Take the US telecommunications company AT&T, for example. Between 1989 and 1994 it spent "by conservative estimate" nearly half a billion dollars on consultants. But as O'Shea and Madigan point out, the amazing thing is not so much the amount as the fact that the company seems as confused today as it was at the start.
"It has lurched and shifted from strategy to strategy, from consulting house to consulting house, all without landing on anything that seems to have provided much help with the challenge of finding a strategic resting place, a market position, a plan, that could give it some leadership and some stability during troubled times." When an outsider, John Walter, recently became chief executive, he concluded that it had become too dependent on outsiders.
As O'Shea and Madigan acknowledge, this point has been made before. A former McKinsey consultant, Eileen Shapiro, argues in her book Fad Surfing in the Boardroom that too many managers are flying away from their responsibilities by giving too much power to consultants. Accusing executives of wanting the perks and salaries of management, she says they want to outsource thinking to "a mantra or methodology like reengineering".
And, while the gurus tend to come up with ideas, it is the management consultants who package them and peddle them to clients.
Not afraid to name names, the authors explain how the Boston Consulting Group grew rapidly on the back of a simple device that became known as the "Boston matrix". The starting point was showing managers of conglomerates which parts of their organisations were were not performing. According to the book, "the idea got rave reviews" and led to such phrases as "cash cow" and "dog" showing up in every business person's vocabulary, despite research showing that it has been of limited help in improving performance. It also led to the consultant's continuing love of conceptualising just about everything into often meaningless diagrams.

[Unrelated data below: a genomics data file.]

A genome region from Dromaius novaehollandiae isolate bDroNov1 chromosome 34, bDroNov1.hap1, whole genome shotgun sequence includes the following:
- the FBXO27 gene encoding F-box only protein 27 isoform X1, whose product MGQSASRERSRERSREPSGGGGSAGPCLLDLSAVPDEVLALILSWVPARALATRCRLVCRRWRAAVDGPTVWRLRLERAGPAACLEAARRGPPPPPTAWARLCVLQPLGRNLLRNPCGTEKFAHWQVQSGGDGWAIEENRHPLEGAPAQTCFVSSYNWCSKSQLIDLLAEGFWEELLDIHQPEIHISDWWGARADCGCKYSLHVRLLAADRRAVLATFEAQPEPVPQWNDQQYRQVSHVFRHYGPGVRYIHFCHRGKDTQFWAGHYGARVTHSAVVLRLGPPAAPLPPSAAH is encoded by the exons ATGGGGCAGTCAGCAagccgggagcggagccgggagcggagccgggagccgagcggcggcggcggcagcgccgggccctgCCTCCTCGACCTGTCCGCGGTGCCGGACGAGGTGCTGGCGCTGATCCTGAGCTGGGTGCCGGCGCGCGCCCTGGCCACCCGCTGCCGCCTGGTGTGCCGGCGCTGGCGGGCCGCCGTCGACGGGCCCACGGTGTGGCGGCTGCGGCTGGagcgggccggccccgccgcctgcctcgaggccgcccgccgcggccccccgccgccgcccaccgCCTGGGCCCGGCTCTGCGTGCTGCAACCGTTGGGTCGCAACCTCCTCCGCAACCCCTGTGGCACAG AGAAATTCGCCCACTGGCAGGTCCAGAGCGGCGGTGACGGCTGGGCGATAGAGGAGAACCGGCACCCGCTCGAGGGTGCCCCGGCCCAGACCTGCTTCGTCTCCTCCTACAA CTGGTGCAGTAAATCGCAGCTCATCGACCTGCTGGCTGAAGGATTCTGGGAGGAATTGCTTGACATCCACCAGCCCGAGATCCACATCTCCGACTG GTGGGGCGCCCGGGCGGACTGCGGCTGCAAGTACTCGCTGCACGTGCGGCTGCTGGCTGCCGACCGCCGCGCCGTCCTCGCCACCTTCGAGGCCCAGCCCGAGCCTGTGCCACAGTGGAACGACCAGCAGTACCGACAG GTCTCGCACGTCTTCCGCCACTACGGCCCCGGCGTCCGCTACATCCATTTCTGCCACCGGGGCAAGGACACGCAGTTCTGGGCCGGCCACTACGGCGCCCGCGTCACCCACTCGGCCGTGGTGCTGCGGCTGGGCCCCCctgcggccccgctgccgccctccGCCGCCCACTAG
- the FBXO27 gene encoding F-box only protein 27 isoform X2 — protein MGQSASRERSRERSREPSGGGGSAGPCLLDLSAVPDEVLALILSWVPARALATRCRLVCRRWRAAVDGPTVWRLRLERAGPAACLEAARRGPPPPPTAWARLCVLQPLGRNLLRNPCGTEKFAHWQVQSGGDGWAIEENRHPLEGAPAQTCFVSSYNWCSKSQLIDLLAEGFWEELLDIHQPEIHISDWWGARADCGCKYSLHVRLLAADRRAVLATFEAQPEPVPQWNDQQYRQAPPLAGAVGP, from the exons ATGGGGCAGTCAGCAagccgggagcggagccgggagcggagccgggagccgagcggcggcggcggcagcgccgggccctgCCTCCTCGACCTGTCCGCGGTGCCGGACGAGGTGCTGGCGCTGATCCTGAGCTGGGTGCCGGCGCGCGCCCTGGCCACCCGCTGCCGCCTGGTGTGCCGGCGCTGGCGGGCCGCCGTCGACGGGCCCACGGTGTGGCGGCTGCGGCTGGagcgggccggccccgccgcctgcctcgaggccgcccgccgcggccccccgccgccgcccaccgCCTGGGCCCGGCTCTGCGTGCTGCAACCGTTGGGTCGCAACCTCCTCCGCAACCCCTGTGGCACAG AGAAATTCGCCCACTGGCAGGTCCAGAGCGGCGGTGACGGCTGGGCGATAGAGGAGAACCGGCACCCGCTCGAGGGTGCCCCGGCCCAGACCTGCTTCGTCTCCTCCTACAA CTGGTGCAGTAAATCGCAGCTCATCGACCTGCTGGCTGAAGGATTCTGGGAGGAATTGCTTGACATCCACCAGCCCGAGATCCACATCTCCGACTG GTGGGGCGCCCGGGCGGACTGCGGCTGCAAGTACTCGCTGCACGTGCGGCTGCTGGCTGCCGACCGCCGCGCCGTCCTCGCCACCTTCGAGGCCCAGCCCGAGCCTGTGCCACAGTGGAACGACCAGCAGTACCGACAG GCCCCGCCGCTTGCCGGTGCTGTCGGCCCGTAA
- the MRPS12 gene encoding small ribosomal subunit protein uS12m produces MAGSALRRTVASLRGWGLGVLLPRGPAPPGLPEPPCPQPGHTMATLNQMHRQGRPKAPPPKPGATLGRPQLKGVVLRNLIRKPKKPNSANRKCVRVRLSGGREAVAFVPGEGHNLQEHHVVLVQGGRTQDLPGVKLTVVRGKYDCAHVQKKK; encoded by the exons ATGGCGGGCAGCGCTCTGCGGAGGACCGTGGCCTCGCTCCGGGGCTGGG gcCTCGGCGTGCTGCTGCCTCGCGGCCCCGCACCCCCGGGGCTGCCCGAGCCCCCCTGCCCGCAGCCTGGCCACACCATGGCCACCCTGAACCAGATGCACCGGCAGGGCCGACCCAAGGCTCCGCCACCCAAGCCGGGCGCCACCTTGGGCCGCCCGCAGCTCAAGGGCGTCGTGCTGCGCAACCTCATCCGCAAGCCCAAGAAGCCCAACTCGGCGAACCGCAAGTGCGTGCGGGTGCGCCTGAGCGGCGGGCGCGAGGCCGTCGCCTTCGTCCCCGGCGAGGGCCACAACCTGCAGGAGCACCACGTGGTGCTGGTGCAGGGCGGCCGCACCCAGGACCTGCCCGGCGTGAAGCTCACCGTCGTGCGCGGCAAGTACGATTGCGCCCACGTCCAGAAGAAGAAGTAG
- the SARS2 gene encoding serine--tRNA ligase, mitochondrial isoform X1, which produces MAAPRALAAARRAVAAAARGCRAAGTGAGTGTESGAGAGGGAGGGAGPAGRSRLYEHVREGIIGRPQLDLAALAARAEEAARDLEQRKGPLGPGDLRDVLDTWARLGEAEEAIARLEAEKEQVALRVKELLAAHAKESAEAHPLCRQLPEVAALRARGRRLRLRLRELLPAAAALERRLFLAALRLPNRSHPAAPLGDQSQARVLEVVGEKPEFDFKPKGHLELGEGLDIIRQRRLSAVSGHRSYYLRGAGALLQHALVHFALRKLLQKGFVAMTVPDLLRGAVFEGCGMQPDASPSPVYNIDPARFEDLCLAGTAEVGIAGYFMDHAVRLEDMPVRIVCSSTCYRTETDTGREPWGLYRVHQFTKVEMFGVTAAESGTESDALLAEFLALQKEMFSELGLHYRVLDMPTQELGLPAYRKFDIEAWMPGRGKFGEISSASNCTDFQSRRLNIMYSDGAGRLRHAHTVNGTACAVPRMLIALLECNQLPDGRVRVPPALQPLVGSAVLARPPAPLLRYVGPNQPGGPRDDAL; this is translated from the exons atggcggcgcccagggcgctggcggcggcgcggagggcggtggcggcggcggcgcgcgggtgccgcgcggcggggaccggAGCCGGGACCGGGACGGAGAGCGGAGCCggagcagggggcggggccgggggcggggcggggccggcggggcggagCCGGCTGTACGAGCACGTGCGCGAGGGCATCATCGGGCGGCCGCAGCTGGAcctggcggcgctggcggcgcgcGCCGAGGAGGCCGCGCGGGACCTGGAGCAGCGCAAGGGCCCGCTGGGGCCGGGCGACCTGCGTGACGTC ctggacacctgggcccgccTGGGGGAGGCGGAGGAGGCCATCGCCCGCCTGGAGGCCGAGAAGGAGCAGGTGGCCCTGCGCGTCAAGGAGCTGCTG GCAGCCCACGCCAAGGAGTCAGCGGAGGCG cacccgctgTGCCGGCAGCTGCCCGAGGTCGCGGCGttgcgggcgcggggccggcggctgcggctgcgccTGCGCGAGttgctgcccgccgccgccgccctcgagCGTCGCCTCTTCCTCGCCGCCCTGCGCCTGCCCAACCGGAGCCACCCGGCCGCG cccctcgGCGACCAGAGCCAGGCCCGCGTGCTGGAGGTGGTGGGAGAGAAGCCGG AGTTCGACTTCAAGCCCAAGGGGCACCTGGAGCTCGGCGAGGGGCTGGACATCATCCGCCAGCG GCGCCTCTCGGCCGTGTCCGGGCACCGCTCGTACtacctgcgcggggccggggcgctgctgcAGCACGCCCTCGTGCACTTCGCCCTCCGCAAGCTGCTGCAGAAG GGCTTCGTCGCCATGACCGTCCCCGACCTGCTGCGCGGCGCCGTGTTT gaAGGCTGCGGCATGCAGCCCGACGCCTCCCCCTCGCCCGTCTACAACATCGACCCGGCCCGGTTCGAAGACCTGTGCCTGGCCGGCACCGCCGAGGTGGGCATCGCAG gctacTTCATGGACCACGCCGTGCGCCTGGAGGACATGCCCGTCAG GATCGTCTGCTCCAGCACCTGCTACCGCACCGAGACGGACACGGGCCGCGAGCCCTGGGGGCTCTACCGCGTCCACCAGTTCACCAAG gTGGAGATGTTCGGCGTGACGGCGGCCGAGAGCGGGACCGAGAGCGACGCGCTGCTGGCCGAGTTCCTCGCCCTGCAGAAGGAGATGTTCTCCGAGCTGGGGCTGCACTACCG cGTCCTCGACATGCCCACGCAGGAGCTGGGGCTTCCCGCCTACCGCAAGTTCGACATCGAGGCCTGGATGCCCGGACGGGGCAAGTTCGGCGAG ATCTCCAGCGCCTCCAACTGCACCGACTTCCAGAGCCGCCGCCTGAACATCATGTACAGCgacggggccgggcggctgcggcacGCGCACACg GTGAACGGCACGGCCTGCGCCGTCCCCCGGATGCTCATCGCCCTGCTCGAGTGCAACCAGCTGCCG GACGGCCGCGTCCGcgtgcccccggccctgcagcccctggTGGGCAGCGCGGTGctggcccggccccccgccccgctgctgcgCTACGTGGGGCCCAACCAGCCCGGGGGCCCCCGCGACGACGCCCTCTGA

But, though it tells a number of other damning stories - such as how firms have linked fees to the number of jobs saved - and feeds a few prejudices along the way, the book does give consultants some credit.
Notably, certain advisers emerge with dignity from the - thus far - successful battle to turn around the once-ailing US retailer Sears. But, all the same, O'Shea and Madigan leave the reader in little doubt that they believe a fundamental factor there was the decision to seek the advice of insiders - managers and other employees - on what needed to be done. For all the current enthusiasm for empowerment, that is still sufficiently unusual to be noteworthy.